Prevent a Simple But Common Mistake: Properly Signing for Your Company

Tayler W Tibbitts

By Tayler W. Tibbitts

A preventable mistake that may jam up closing your real estate transaction is failing to properly sign on behalf of a corporation or limited liability company (LLC). Indeed, a surprising number of individuals who have authority to act on behalf of a company attempt to sign or initial an agreement by writing the company’s name or initials. This is generally not a legally enforceable signature.

For example, the president of XYZ Corporation should not write, “XYZ Corporation” on the signature line (whether in cursive or otherwise), nor should she initial, “XYZ” where initials are required. Instead, she should sign her name, and indicate that she is signing in her capacity as president of XYZ Corporation. She should likewise use her own initials.

This is because although corporations and LLCs are legal entities with the ability to sue and be sued, as well as transact business pursuant to state law, only certain persons within the company are given the authority to bind it. As a result, failure to identify who signs a real estate agreement on behalf of a corporation or LLC precludes inquiry into whether the signer actually had authority to bind the entity at all.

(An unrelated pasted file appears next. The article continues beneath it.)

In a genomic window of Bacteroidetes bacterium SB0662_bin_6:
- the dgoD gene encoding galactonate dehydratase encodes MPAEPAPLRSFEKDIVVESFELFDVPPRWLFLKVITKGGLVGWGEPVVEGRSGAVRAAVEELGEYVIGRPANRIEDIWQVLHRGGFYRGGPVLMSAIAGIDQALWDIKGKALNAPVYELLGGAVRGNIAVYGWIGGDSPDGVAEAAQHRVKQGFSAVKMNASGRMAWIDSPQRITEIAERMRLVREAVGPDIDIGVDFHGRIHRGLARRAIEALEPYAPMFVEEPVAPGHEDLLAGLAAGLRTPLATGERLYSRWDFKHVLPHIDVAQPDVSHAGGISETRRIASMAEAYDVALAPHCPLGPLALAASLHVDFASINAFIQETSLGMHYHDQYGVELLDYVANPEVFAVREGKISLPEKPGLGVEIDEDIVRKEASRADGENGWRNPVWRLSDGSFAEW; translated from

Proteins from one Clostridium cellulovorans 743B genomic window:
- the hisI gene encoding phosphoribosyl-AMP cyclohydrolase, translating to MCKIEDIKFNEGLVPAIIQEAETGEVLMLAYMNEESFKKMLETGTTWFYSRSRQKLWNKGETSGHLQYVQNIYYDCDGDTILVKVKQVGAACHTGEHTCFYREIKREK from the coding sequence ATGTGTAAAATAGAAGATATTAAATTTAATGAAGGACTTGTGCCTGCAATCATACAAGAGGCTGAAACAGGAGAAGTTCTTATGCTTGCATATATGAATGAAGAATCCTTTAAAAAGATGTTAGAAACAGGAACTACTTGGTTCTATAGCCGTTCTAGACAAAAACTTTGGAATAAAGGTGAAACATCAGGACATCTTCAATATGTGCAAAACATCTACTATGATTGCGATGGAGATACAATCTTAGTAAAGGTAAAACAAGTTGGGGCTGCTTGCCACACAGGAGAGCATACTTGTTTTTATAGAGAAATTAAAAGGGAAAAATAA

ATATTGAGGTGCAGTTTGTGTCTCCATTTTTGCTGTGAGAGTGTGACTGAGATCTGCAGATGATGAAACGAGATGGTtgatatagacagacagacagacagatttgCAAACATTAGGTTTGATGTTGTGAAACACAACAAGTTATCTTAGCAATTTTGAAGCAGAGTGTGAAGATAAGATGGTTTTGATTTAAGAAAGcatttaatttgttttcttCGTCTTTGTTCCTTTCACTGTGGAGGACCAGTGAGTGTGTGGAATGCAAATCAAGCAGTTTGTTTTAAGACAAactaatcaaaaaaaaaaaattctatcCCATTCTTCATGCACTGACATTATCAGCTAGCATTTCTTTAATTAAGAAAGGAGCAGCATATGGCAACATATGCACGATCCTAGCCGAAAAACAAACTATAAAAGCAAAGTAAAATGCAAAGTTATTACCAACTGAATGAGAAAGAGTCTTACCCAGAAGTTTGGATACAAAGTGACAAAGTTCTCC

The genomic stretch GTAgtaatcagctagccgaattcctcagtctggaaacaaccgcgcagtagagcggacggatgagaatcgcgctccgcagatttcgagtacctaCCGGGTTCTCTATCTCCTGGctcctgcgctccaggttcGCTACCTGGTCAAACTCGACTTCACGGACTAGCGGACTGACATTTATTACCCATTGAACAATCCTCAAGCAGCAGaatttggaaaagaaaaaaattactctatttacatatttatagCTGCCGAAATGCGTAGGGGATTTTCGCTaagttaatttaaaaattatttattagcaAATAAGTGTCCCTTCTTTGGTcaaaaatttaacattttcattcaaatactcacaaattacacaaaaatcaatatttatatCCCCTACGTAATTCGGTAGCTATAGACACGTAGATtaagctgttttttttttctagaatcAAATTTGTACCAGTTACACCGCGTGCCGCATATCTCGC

Another reason why a natural person with authority must sign her own name on behalf of a corporation or LLC – as opposed to writing the company’s legal name – is due to a legal doctrine known as the Statute of Frauds. Most states have adopted some version of the Statute of Frauds, which requires that an agreement for the sale of real property or even an interest in real property must be signed by the party against whom enforcement is sought. The purpose of a signature requirement is to prevent fraud, such as someone fabricating the existence of a contract to sell realty. Yet, while a natural person’s signature may be verified and validated, as well as a list of persons with authority to sign for the corporation reasonably ascertained, tracking how each one of these persons writes the company’s legal name (whether in cursive or otherwise) is impractical to the extreme. Generally, the latter is not a sufficient signature to satisfy the Statute of Frauds (or will be very difficult and expensive to prove in court).

Therefore, when you are signing on behalf of a company, keep in mind the need to sign your own name, but in your capacity as its authorized representative. The escrow officer overseeing your real estate transaction will thank you.

Tayler Tibbitts is a commercial escrow officer at NexTitle. He works out of NexTitle’s Idaho headquarters in Meridian, but is involved in real estate transactions nationally. He graduated with a bachelor’s degree in accounting from BYU-Idaho with minors in economics and mandarin Chinese, and a law degree from the University of Virginia School of Law. Prior to joining NexTitle, Tayler was an associate attorney at a large Boise law firm where he handled a wide variety of legal matters, including real estate litigation, agricultural lending and business law matters. If you have any questions please contact Tayler at ttibbitts@nextitle.com or (208) 389-6936.